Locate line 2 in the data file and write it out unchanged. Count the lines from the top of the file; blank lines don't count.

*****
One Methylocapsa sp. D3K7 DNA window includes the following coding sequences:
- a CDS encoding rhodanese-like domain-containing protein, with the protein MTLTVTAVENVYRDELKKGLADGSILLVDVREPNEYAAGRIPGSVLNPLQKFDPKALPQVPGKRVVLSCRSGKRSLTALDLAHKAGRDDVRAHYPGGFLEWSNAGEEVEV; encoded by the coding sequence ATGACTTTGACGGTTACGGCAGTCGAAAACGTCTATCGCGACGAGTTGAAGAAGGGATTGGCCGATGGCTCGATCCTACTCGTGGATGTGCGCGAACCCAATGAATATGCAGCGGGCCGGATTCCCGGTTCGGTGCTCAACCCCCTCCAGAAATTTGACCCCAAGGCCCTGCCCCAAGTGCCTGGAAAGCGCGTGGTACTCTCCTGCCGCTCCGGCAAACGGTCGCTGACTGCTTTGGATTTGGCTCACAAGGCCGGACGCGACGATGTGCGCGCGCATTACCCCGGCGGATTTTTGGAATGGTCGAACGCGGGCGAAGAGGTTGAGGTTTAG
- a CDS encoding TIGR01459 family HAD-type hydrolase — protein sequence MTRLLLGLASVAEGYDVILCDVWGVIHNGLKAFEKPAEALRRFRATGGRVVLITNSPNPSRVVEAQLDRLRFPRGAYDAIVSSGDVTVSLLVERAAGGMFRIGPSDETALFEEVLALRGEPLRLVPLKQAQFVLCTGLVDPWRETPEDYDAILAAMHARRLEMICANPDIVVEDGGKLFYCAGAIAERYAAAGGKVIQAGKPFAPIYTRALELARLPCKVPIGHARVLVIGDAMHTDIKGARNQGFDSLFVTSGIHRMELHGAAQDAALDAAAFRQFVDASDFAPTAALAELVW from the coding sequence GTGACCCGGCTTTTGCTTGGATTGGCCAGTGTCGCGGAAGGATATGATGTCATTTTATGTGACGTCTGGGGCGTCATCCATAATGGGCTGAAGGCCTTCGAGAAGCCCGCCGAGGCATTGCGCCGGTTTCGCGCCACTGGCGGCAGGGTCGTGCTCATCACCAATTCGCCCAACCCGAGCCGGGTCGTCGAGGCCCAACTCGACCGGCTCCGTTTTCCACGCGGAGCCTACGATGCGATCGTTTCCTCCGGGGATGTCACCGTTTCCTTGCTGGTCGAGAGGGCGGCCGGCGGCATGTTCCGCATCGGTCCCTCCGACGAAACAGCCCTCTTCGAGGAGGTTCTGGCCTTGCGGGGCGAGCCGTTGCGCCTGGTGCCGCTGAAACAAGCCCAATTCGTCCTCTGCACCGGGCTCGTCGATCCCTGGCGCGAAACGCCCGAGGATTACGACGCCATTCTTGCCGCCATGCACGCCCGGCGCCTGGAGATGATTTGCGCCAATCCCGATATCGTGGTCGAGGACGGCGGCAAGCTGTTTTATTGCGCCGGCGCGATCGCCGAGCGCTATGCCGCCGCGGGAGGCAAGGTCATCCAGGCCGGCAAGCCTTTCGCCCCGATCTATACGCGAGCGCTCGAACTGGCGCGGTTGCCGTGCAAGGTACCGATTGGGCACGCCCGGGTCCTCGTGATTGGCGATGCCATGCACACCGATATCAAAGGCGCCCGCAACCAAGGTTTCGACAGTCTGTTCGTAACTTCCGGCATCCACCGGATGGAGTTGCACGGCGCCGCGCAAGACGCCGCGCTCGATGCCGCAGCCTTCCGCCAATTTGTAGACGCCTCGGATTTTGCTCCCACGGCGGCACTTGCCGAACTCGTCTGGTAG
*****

- a CDS encoding rhodanese-like domain-containing protein, with the protein MTLTVTAVENVYRDELKKGLADGSILLVDVREPNEYAAGRIPGSVLNPLQKFDPKALPQVPGKRVVLSCRSGKRSLTALDLAHKAGRDDVRAHYPGGFLEWSNAGEEVEV; encoded by the coding sequence ATGACTTTGACGGTTACGGCAGTCGAAAACGTCTATCGCGACGAGTTGAAGAAGGGATTGGCCGATGGCTCGATCCTACTCGTGGATGTGCGCGAACCCAATGAATATGCAGCGGGCCGGATTCCCGGTTCGGTGCTCAACCCCCTCCAGAAATTTGACCCCAAGGCCCTGCCCCAAGTGCCTGGAAAGCGCGTGGTACTCTCCTGCCGCTCCGGCAAACGGTCGCTGACTGCTTTGGATTTGGCTCACAAGGCCGGACGCGACGATGTGCGCGCGCATTACCCCGGCGGATTTTTGGAATGGTCGAACGCGGGCGAAGAGGTTGAGGTTTAG